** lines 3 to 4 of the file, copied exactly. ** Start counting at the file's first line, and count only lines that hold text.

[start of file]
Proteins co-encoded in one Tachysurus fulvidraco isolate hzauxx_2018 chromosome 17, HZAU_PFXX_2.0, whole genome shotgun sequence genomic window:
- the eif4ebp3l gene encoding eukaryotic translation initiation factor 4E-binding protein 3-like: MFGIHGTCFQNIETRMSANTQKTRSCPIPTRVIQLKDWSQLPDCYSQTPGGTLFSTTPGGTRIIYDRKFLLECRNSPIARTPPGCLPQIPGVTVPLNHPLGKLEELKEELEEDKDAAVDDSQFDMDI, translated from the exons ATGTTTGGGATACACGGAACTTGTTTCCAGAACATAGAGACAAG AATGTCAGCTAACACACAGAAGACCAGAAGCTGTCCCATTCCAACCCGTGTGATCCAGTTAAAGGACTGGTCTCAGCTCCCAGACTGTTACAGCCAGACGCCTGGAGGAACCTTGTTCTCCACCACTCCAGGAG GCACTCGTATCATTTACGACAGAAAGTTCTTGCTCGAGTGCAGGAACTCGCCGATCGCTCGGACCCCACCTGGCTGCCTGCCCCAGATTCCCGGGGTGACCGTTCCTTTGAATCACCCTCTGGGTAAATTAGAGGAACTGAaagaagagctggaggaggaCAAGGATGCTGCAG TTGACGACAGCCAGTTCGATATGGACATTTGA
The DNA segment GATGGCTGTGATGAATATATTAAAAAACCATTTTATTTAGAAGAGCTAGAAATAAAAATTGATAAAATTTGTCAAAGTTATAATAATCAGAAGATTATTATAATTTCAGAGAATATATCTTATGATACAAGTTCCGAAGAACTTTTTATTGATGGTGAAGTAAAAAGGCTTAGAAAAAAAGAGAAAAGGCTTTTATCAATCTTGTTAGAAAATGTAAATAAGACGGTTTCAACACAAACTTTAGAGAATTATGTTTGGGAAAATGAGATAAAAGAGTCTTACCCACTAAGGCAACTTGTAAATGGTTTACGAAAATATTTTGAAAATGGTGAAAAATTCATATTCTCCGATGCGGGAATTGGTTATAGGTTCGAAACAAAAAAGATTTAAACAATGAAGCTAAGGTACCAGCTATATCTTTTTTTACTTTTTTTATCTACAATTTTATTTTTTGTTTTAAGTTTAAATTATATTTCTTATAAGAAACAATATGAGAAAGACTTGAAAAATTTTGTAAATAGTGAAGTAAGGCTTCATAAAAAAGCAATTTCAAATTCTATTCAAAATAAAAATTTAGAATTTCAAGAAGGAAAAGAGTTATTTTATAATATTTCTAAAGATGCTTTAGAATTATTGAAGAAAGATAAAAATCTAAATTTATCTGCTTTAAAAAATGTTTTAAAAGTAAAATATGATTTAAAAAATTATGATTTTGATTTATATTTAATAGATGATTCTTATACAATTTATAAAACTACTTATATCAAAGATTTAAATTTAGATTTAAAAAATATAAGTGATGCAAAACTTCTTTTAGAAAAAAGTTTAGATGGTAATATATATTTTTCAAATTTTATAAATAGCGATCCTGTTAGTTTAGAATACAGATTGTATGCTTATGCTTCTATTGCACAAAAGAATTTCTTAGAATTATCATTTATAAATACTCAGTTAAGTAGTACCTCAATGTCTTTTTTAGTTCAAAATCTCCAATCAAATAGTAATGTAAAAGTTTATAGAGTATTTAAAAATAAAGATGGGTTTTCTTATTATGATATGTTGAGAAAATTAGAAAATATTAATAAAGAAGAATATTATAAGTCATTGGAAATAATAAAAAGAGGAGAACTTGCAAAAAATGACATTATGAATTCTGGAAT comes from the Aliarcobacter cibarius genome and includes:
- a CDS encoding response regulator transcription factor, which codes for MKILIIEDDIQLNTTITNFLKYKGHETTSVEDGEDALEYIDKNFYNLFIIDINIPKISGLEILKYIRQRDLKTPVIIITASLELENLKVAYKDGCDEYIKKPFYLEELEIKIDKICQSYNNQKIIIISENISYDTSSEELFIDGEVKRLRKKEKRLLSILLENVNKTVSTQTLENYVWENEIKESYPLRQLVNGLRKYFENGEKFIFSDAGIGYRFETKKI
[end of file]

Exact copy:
The DNA segment GATGGCTGTGATGAATATATTAAAAAACCATTTTATTTAGAAGAGCTAGAAATAAAAATTGATAAAATTTGTCAAAGTTATAATAATCAGAAGATTATTATAATTTCAGAGAATATATCTTATGATACAAGTTCCGAAGAACTTTTTATTGATGGTGAAGTAAAAAGGCTTAGAAAAAAAGAGAAAAGGCTTTTATCAATCTTGTTAGAAAATGTAAATAAGACGGTTTCAACACAAACTTTAGAGAATTATGTTTGGGAAAATGAGATAAAAGAGTCTTACCCACTAAGGCAACTTGTAAATGGTTTACGAAAATATTTTGAAAATGGTGAAAAATTCATATTCTCCGATGCGGGAATTGGTTATAGGTTCGAAACAAAAAAGATTTAAACAATGAAGCTAAGGTACCAGCTATATCTTTTTTTACTTTTTTTATCTACAATTTTATTTTTTGTTTTAAGTTTAAATTATATTTCTTATAAGAAACAATATGAGAAAGACTTGAAAAATTTTGTAAATAGTGAAGTAAGGCTTCATAAAAAAGCAATTTCAAATTCTATTCAAAATAAAAATTTAGAATTTCAAGAAGGAAAAGAGTTATTTTATAATATTTCTAAAGATGCTTTAGAATTATTGAAGAAAGATAAAAATCTAAATTTATCTGCTTTAAAAAATGTTTTAAAAGTAAAATATGATTTAAAAAATTATGATTTTGATTTATATTTAATAGATGATTCTTATACAATTTATAAAACTACTTATATCAAAGATTTAAATTTAGATTTAAAAAATATAAGTGATGCAAAACTTCTTTTAGAAAAAAGTTTAGATGGTAATATATATTTTTCAAATTTTATAAATAGCGATCCTGTTAGTTTAGAATACAGATTGTATGCTTATGCTTCTATTGCACAAAAGAATTTCTTAGAATTATCATTTATAAATACTCAGTTAAGTAGTACCTCAATGTCTTTTTTAGTTCAAAATCTCCAATCAAATAGTAATGTAAAAGTTTATAGAGTATTTAAAAATAAAGATGGGTTTTCTTATTATGATATGTTGAGAAAATTAGAAAATATTAATAAAGAAGAATATTATAAGTCATTGGAAATAATAAAAAGAGGAGAACTTGCAAAAAATGACATTATGAATTCTGGAAT comes from the Aliarcobacter cibarius genome and includes:
- a CDS encoding response regulator transcription factor, which codes for MKILIIEDDIQLNTTITNFLKYKGHETTSVEDGEDALEYIDKNFYNLFIIDINIPKISGLEILKYIRQRDLKTPVIIITASLELENLKVAYKDGCDEYIKKPFYLEELEIKIDKICQSYNNQKIIIISENISYDTSSEELFIDGEVKRLRKKEKRLLSILLENVNKTVSTQTLENYVWENEIKESYPLRQLVNGLRKYFENGEKFIFSDAGIGYRFETKKI